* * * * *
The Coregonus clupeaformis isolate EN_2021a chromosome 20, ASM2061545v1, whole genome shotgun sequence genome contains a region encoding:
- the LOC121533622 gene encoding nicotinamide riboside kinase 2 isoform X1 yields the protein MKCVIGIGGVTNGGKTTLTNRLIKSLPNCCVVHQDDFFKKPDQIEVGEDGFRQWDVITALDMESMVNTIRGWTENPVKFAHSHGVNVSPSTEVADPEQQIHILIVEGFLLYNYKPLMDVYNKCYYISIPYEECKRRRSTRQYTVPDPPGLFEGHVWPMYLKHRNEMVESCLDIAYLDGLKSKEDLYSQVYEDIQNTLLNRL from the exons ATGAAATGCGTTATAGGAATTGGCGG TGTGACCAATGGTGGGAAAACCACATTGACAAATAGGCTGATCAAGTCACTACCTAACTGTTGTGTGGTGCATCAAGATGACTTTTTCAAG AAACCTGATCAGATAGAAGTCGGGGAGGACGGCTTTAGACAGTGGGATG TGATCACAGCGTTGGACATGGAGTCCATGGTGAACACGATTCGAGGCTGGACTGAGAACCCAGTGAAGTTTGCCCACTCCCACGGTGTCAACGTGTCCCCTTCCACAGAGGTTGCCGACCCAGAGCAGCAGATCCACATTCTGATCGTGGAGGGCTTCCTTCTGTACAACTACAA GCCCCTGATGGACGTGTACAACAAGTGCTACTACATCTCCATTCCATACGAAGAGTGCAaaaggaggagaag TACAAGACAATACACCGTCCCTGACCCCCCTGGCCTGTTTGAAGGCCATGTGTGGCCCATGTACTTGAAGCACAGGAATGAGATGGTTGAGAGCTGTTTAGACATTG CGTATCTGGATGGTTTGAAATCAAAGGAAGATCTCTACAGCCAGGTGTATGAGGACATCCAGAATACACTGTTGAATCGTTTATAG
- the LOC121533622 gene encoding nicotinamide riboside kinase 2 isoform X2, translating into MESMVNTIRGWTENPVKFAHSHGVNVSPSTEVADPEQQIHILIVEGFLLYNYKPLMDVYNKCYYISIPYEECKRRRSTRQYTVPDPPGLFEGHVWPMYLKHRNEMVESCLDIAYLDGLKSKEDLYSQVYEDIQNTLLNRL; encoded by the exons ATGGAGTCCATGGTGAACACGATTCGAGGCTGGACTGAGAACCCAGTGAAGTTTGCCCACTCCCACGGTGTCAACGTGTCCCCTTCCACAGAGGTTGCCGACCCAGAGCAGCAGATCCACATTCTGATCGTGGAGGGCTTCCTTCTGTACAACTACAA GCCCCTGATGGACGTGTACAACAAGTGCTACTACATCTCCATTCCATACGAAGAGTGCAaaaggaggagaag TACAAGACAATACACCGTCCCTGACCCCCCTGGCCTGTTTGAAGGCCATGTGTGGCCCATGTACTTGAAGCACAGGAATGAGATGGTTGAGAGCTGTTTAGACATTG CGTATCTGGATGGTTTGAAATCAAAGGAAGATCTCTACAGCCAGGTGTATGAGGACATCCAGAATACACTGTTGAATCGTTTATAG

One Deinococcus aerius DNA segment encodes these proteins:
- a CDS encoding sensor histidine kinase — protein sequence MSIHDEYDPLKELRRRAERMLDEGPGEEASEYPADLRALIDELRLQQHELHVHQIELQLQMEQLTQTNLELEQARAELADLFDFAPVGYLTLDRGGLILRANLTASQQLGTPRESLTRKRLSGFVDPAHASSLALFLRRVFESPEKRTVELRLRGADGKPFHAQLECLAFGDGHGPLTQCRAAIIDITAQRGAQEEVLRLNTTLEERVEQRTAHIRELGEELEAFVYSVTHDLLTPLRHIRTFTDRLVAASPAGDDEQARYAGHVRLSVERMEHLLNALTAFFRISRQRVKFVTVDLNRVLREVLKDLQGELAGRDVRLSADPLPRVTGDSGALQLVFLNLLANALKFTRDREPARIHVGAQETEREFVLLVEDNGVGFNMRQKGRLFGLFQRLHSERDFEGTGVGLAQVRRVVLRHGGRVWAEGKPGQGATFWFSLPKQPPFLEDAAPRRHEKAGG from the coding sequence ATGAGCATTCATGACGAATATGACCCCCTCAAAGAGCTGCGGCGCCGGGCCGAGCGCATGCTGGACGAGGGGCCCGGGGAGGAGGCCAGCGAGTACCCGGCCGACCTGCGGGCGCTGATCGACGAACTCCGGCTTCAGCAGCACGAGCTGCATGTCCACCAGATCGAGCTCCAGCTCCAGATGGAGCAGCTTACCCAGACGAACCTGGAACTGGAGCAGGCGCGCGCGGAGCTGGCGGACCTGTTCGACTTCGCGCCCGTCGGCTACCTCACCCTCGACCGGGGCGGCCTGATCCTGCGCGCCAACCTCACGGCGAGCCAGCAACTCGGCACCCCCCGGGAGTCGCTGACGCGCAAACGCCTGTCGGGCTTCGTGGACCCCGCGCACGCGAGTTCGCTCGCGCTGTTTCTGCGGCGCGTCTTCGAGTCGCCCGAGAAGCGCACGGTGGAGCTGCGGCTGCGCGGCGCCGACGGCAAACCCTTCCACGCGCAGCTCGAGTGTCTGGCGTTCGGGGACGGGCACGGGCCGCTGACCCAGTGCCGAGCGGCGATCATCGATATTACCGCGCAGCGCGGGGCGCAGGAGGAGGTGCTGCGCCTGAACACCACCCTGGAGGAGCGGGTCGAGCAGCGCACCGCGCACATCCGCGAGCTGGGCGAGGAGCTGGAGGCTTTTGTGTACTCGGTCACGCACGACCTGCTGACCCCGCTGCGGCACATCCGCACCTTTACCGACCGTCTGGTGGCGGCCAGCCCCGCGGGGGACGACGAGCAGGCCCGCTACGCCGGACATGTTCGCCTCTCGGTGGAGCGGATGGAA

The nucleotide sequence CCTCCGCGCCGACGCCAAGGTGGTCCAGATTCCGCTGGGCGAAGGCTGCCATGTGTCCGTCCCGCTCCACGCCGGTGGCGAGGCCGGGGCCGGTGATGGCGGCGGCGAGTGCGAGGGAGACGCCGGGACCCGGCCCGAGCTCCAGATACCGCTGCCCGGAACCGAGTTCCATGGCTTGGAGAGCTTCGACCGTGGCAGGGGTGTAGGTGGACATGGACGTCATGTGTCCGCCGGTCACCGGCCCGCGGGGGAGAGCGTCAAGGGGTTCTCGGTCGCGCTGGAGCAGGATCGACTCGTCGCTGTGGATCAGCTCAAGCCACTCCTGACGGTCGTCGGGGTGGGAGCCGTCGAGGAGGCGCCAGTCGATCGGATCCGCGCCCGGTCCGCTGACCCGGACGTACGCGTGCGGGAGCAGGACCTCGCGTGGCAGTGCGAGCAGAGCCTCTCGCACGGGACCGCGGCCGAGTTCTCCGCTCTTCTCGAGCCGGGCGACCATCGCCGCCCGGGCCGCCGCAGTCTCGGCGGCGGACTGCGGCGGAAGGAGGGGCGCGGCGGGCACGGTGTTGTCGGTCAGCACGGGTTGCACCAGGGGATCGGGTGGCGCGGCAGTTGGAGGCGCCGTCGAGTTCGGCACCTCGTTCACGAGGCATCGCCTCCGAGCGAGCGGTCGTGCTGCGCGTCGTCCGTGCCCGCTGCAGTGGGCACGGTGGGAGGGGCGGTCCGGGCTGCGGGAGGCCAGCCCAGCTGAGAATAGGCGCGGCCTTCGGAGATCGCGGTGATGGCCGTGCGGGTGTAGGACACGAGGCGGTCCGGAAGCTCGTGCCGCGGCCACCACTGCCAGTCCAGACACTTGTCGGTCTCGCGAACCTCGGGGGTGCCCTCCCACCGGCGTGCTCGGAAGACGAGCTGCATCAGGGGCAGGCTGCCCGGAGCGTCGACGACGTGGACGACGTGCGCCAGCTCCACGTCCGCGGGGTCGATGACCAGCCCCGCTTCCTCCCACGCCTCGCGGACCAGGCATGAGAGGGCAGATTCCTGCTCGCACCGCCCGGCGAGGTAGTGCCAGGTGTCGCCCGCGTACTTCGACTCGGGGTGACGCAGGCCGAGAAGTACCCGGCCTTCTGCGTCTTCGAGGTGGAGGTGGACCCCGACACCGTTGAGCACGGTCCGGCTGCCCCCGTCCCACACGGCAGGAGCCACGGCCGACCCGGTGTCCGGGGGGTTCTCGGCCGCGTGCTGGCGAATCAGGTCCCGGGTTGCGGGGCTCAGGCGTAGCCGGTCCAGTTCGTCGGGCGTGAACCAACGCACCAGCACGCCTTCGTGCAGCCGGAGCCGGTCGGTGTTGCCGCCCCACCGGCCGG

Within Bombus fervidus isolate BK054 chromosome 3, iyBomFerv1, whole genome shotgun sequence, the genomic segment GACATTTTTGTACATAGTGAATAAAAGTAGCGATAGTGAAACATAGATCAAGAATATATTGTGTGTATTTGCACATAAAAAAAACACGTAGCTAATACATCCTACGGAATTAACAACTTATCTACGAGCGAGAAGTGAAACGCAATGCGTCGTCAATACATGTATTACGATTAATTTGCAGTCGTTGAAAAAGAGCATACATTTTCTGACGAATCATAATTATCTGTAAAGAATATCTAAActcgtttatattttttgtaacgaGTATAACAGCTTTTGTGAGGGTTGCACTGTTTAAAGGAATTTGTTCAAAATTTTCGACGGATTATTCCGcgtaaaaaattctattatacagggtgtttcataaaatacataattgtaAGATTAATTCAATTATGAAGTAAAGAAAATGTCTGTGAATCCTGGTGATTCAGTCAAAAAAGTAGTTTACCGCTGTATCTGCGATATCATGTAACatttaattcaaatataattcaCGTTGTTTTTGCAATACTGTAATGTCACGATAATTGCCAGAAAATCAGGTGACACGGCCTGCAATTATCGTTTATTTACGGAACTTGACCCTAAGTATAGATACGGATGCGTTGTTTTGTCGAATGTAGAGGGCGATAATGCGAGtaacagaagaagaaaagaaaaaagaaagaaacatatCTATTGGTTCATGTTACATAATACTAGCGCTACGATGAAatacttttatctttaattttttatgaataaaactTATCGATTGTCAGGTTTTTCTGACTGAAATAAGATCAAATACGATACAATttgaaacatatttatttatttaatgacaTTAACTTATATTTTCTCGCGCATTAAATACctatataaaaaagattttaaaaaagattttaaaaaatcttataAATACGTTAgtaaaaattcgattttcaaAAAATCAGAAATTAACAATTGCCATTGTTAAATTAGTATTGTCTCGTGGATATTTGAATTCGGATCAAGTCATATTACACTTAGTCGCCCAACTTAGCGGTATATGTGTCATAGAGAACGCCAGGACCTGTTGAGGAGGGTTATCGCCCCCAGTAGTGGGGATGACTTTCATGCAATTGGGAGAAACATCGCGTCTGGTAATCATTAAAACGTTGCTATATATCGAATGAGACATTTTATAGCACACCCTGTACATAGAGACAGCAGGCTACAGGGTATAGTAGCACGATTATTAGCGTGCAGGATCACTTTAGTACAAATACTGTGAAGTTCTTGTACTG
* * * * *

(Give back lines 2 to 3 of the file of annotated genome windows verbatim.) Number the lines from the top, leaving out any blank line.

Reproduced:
- the LOC121533622 gene encoding nicotinamide riboside kinase 2 isoform X1 yields the protein MKCVIGIGGVTNGGKTTLTNRLIKSLPNCCVVHQDDFFKKPDQIEVGEDGFRQWDVITALDMESMVNTIRGWTENPVKFAHSHGVNVSPSTEVADPEQQIHILIVEGFLLYNYKPLMDVYNKCYYISIPYEECKRRRSTRQYTVPDPPGLFEGHVWPMYLKHRNEMVESCLDIAYLDGLKSKEDLYSQVYEDIQNTLLNRL from the exons ATGAAATGCGTTATAGGAATTGGCGG TGTGACCAATGGTGGGAAAACCACATTGACAAATAGGCTGATCAAGTCACTACCTAACTGTTGTGTGGTGCATCAAGATGACTTTTTCAAG AAACCTGATCAGATAGAAGTCGGGGAGGACGGCTTTAGACAGTGGGATG TGATCACAGCGTTGGACATGGAGTCCATGGTGAACACGATTCGAGGCTGGACTGAGAACCCAGTGAAGTTTGCCCACTCCCACGGTGTCAACGTGTCCCCTTCCACAGAGGTTGCCGACCCAGAGCAGCAGATCCACATTCTGATCGTGGAGGGCTTCCTTCTGTACAACTACAA GCCCCTGATGGACGTGTACAACAAGTGCTACTACATCTCCATTCCATACGAAGAGTGCAaaaggaggagaag TACAAGACAATACACCGTCCCTGACCCCCCTGGCCTGTTTGAAGGCCATGTGTGGCCCATGTACTTGAAGCACAGGAATGAGATGGTTGAGAGCTGTTTAGACATTG CGTATCTGGATGGTTTGAAATCAAAGGAAGATCTCTACAGCCAGGTGTATGAGGACATCCAGAATACACTGTTGAATCGTTTATAG
- the LOC121533622 gene encoding nicotinamide riboside kinase 2 isoform X2, translating into MESMVNTIRGWTENPVKFAHSHGVNVSPSTEVADPEQQIHILIVEGFLLYNYKPLMDVYNKCYYISIPYEECKRRRSTRQYTVPDPPGLFEGHVWPMYLKHRNEMVESCLDIAYLDGLKSKEDLYSQVYEDIQNTLLNRL; encoded by the exons ATGGAGTCCATGGTGAACACGATTCGAGGCTGGACTGAGAACCCAGTGAAGTTTGCCCACTCCCACGGTGTCAACGTGTCCCCTTCCACAGAGGTTGCCGACCCAGAGCAGCAGATCCACATTCTGATCGTGGAGGGCTTCCTTCTGTACAACTACAA GCCCCTGATGGACGTGTACAACAAGTGCTACTACATCTCCATTCCATACGAAGAGTGCAaaaggaggagaag TACAAGACAATACACCGTCCCTGACCCCCCTGGCCTGTTTGAAGGCCATGTGTGGCCCATGTACTTGAAGCACAGGAATGAGATGGTTGAGAGCTGTTTAGACATTG CGTATCTGGATGGTTTGAAATCAAAGGAAGATCTCTACAGCCAGGTGTATGAGGACATCCAGAATACACTGTTGAATCGTTTATAG